Also, I think as long as I make the holes the right diameter I'll also be able to support standard fan mounts on the large vented panel. I am not sure how feasible support for different sizes will be but my goal would be to support 120mm fan mounting at least.
 

staircase

Trash Compacter
Jan 26, 2018
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Also, I think as long as I make the holes the right diameter I'll also be able to support standard fan mounts on the large vented panel. I am not sure how feasible support for different sizes will be but my goal would be to support 120mm fan mounting at least.
Oh ya, if the fans can use the vent holes as mounting, that'd be great! It would look more aesthetic pleasing. The mounting holes will not look out of place.

are the top fans 40mm? maybe these holes layout will benefit. (can mount as many as space allow)
 

grsychckn

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Oh ya, if the fans can use the vent holes as mounting, that'd be great! It would look more aesthetic pleasing. The mounting holes will not look out of place.

are the top fans 40mm? maybe these holes layout will benefit. (can mount as many as space allow)
The top holes are for 60mm right now but if I don't change the width, I could support 70mm which would be a big upgrade IMO and worth it. The problem is that 70mm is not really that common and doesn't have a whole lot of options as a result.
 

jakemagee

Efficiency Noob
May 31, 2019
6
4
Yes, I'm worried about all the built-in IO shields that are coming out as they do present a problem for the S401. There are two potential solutions I'm aware of but neither are great. First, you can remove the IO shield (Asus Z390i can be installed with the IO shield removed). BTW, this opens up much more space for things like 120mm fan adapters on the CPU cooler. Secondly, you can dremel the rear IO hole to be larger such that the rear IO does not contact the rear of the chassis. This will cause you to be committed to using only built-in IO shields moving forward as boards with separate IO plates can no longer be installed due to the larger hole. I don't like it but that's the situation. I recommend removing the rear IO cover (not the rear IO faceplate) and then addressing things like VRMs with standard heatsinks if the cover also served as a heatsink.
Will the S402 support these newer IO shields?
 

grsychckn

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Will the S402 support these newer IO shields?
Yes, the problem with the S401 is that the reference I used was wrong (or more likely: I mis-interpreted it) and so the standoffs are about 3mm closer to the rear IO cutout than it should be. This problem is not evident when using a traditional rear IO plate as it flexes to allow for a larger tolerance. Also, this is why when IO covers are removed they will fit in the S401 as the rear IO plate will be allowed to flex and make up that additional gap.

Regardless, I have mainboards to test with now and will do so to ensure compatibility as best I can moving forward. I imagine I'm going to get some support requests for the S401 and these types of mainboards as they become more mainstream and I think the only response I can give will be to remove the IO cover.
 

Linero

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Feb 9, 2017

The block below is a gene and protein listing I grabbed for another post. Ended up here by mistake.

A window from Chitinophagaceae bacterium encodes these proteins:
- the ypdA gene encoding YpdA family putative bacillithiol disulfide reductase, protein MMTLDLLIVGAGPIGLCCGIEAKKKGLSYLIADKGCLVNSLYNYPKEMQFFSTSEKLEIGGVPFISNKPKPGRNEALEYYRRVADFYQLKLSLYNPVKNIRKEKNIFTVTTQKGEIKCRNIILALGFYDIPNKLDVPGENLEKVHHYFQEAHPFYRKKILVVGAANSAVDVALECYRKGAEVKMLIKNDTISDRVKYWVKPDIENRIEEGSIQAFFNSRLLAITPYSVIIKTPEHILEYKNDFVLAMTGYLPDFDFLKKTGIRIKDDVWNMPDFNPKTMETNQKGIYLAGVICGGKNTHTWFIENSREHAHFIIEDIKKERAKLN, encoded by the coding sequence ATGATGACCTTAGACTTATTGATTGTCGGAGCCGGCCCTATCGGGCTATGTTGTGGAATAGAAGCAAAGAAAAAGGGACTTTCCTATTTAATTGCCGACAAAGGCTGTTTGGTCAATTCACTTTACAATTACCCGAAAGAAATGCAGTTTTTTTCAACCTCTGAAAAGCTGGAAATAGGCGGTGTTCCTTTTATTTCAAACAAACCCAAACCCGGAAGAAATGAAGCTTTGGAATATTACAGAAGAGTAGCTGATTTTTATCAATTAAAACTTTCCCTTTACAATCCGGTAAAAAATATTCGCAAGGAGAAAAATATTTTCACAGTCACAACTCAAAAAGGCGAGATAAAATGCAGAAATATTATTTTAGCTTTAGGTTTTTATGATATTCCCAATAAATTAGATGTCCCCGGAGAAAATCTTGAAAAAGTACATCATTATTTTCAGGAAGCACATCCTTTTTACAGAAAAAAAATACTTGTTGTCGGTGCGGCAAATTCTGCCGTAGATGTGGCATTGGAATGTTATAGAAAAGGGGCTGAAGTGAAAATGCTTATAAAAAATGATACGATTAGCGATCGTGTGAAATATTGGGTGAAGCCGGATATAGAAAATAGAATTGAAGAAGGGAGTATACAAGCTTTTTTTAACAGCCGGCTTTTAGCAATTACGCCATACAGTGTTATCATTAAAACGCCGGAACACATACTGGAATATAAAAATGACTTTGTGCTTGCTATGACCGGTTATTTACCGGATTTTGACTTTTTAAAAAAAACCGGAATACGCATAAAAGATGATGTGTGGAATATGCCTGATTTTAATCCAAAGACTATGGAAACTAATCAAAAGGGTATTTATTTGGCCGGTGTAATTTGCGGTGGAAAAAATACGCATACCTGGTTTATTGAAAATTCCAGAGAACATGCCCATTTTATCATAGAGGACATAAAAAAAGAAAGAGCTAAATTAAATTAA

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The top holes are for 60mm right now but if I don't change the width, I could support 70mm which would be a big upgrade IMO and worth it. The problem is that 70mm is not really that common and doesn't have a whole lot of options as a result.
Please please be as careful as possible with adding ANY extra dimension to the case. Portability and fitting it in a bag are crucial here.
 

grsychckn

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Please please be as careful as possible with adding ANY extra dimension to the case. Portability and fitting it in a bag are crucial here.
As of right now, the S402 is larger than the S401 by about 20%. The volume is going up from around 8L to 10L. The reason for this is mostly to support larger CPU coolers and 3-slot PCIe devices.

Dimensions
S401: 357.124mm x 68.2244mm x 324.358mm
S402: 367mm x 78mm x 326mm

I may actually be able to shave off some mm here and there but regardless of where I do it's going to impact hardware support. Overall size will be fluid until I have the targeted hardware support finalized and can tighten tolerances.
 

grsychckn

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Also, here are 2 of the previous renders I made and 2 new ones for comparing/contrasting.

3/8" Hex Pattern - I'm seriously considering going back to the 1/2" pattern and including a magnetic dust filter that would live on the back of the panel. That will require a lot of my time to produce though so I'm not sure the juice is worth the squeeze. Larger holes also means less laser time when making custom panels so I have to consider that right now it takes about an hour to make the vented panel with 1/2" holes and it's going to take a lot longer with more holes.


Square Holes


Circular Holes


Slotted Holes


Things to consider:
All the holes above will have to either be smaller or have specific circular holes between 5mm and 6mm in diameter for fan mounts. Right now, all the holes other than the hexagonal ones are 1/4" in diameter (so they will have to be adjusted slightly smaller). For the hex pattern, I would have to make static fan mounting holes if I used either the 3/8" or 1/2" diameter hex holes.